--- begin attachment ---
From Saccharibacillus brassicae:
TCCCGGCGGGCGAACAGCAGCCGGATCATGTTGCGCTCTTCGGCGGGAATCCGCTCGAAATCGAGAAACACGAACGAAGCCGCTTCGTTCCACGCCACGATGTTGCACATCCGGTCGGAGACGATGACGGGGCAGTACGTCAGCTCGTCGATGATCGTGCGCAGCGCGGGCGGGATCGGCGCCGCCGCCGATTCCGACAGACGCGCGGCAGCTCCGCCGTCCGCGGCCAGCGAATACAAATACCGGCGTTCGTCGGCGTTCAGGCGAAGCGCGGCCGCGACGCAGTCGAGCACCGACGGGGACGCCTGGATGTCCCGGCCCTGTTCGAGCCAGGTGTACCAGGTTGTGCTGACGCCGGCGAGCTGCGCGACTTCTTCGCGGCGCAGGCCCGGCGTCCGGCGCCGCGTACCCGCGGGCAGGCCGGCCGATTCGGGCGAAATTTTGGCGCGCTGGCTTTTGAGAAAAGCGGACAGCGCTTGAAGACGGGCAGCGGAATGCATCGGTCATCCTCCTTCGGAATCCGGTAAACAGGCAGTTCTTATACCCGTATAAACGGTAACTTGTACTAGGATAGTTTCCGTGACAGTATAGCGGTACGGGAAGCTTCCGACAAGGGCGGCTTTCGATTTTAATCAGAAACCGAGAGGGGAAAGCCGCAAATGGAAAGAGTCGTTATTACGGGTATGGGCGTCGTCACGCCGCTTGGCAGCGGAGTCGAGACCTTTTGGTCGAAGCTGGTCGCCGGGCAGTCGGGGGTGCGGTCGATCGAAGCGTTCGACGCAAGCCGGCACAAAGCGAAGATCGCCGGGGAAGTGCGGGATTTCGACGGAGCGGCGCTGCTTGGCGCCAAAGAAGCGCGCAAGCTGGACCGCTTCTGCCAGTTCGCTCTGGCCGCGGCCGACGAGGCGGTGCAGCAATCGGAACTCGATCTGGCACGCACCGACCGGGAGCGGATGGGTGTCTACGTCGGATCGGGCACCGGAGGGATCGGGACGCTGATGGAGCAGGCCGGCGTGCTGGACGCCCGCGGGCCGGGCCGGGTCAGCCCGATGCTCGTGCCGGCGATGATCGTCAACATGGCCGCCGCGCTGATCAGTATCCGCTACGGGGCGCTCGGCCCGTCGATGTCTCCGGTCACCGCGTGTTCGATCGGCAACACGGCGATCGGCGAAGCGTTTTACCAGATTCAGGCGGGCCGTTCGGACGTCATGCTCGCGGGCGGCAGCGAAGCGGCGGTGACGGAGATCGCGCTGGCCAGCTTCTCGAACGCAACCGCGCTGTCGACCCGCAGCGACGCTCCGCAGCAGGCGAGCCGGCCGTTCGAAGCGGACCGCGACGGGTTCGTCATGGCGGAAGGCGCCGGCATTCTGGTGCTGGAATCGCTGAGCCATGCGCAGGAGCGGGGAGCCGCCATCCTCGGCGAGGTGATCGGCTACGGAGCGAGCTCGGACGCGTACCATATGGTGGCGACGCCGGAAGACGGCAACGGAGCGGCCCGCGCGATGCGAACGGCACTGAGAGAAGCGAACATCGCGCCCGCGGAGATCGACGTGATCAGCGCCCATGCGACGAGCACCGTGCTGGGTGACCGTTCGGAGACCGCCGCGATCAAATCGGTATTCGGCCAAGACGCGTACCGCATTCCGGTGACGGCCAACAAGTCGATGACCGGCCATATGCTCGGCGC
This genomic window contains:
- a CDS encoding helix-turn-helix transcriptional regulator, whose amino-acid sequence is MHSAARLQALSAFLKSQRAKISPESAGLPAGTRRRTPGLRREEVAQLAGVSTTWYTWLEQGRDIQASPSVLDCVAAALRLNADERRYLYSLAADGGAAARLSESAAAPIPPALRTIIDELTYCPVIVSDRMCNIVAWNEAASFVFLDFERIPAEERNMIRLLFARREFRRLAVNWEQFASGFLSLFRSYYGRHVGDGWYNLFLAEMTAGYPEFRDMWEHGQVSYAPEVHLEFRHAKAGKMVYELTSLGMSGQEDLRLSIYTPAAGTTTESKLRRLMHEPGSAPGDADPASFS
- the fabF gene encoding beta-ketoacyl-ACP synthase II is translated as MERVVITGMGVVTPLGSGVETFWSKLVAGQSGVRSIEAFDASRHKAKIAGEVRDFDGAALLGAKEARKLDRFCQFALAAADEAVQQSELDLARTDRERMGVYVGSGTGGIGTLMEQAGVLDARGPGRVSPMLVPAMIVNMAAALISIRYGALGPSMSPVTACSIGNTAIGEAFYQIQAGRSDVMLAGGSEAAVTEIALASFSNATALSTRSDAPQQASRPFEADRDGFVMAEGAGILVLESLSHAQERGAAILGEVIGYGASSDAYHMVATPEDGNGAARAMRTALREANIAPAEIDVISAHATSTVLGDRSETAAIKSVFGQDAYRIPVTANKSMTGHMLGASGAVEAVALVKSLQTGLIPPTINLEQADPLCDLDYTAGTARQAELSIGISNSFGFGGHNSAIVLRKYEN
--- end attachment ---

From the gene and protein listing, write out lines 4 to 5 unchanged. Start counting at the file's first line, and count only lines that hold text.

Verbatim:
- a CDS encoding helix-turn-helix transcriptional regulator, whose amino-acid sequence is MHSAARLQALSAFLKSQRAKISPESAGLPAGTRRRTPGLRREEVAQLAGVSTTWYTWLEQGRDIQASPSVLDCVAAALRLNADERRYLYSLAADGGAAARLSESAAAPIPPALRTIIDELTYCPVIVSDRMCNIVAWNEAASFVFLDFERIPAEERNMIRLLFARREFRRLAVNWEQFASGFLSLFRSYYGRHVGDGWYNLFLAEMTAGYPEFRDMWEHGQVSYAPEVHLEFRHAKAGKMVYELTSLGMSGQEDLRLSIYTPAAGTTTESKLRRLMHEPGSAPGDADPASFS
- the fabF gene encoding beta-ketoacyl-ACP synthase II is translated as MERVVITGMGVVTPLGSGVETFWSKLVAGQSGVRSIEAFDASRHKAKIAGEVRDFDGAALLGAKEARKLDRFCQFALAAADEAVQQSELDLARTDRERMGVYVGSGTGGIGTLMEQAGVLDARGPGRVSPMLVPAMIVNMAAALISIRYGALGPSMSPVTACSIGNTAIGEAFYQIQAGRSDVMLAGGSEAAVTEIALASFSNATALSTRSDAPQQASRPFEADRDGFVMAEGAGILVLESLSHAQERGAAILGEVIGYGASSDAYHMVATPEDGNGAARAMRTALREANIAPAEIDVISAHATSTVLGDRSETAAIKSVFGQDAYRIPVTANKSMTGHMLGASGAVEAVALVKSLQTGLIPPTINLEQADPLCDLDYTAGTARQAELSIGISNSFGFGGHNSAIVLRKYEN